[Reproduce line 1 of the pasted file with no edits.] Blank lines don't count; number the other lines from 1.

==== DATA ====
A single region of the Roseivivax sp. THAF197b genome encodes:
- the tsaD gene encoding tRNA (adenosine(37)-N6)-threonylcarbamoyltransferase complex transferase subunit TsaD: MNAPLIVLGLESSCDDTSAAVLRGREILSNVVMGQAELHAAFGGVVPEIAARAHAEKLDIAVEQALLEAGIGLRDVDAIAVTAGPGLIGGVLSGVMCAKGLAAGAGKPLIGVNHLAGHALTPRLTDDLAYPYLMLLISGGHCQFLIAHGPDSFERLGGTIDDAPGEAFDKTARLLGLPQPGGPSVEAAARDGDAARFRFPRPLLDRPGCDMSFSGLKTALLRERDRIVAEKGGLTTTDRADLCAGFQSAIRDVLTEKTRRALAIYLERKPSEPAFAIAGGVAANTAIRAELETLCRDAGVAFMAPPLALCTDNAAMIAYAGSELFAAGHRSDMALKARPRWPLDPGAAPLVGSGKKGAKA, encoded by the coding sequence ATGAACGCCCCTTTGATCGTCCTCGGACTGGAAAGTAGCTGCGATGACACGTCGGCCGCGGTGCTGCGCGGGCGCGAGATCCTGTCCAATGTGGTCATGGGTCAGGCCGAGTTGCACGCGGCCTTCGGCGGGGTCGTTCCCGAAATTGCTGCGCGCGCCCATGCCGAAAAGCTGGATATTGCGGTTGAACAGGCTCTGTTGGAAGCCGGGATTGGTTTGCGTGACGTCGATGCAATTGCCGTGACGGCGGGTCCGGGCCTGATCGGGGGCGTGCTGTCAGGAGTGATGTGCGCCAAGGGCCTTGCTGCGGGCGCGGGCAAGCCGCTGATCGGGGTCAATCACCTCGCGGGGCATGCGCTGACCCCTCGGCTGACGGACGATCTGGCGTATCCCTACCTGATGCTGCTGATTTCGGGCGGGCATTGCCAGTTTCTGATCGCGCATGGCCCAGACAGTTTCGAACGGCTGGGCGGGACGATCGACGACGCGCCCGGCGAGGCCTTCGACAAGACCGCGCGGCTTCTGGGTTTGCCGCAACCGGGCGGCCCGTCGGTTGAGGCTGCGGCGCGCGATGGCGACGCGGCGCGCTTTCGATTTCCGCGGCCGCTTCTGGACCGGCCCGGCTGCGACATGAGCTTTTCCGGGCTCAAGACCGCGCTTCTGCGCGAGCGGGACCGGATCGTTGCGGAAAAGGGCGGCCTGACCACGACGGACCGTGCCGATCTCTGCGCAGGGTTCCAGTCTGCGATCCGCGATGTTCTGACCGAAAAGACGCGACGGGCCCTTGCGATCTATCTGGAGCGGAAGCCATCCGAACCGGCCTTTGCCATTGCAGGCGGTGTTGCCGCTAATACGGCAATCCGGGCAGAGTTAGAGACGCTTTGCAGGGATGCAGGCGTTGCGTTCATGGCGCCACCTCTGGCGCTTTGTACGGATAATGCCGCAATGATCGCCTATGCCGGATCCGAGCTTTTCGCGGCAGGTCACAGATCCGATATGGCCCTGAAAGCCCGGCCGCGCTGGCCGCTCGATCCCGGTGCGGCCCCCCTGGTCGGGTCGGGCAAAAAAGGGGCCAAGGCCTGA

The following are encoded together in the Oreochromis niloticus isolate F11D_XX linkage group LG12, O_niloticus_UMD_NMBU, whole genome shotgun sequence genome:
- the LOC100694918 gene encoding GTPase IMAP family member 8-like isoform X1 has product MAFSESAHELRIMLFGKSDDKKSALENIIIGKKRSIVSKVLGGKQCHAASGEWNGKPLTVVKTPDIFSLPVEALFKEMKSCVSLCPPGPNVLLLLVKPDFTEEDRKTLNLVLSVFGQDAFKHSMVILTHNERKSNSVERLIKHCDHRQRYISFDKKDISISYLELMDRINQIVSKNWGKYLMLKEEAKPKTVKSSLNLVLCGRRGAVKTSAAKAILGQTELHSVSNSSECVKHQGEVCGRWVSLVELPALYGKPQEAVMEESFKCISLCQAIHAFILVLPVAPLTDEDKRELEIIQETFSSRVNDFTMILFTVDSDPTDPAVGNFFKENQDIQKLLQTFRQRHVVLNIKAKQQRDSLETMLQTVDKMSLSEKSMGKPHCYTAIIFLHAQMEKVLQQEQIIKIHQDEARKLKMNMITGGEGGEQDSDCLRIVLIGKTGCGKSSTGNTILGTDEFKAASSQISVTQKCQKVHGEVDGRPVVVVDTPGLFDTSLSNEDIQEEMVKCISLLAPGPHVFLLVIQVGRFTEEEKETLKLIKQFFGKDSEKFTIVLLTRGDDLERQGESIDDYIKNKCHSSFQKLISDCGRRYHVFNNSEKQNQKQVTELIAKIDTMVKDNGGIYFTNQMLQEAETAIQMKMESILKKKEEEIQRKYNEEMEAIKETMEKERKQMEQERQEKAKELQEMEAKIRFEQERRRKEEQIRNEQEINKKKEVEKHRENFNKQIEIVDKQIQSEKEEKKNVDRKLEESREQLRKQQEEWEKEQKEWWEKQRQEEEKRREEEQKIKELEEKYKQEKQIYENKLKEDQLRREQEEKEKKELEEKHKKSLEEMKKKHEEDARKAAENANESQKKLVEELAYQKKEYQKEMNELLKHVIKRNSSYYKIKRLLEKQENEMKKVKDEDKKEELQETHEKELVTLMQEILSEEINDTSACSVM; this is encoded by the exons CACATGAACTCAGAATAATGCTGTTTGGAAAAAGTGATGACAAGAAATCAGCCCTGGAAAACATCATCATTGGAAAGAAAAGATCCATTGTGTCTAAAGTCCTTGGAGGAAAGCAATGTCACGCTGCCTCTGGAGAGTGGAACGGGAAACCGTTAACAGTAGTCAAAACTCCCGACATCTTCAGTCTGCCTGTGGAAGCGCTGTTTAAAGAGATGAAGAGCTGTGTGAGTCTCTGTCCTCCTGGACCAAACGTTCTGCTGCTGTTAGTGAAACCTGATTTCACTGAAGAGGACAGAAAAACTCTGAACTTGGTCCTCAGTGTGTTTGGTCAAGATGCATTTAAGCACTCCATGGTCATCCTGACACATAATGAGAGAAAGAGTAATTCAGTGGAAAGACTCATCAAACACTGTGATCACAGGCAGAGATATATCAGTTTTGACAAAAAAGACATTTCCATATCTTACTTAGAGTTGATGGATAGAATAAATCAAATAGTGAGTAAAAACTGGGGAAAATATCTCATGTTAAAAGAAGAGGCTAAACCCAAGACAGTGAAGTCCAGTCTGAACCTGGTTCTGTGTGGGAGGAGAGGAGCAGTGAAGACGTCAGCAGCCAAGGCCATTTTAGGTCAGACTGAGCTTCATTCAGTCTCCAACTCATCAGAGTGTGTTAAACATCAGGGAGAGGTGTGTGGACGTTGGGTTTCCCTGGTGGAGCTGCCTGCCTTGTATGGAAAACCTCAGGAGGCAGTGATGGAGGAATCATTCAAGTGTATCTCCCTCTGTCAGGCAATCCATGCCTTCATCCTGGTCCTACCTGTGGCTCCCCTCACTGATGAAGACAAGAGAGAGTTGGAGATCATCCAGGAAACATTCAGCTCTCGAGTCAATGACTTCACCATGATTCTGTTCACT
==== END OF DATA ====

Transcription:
A single region of the Roseivivax sp. THAF197b genome encodes: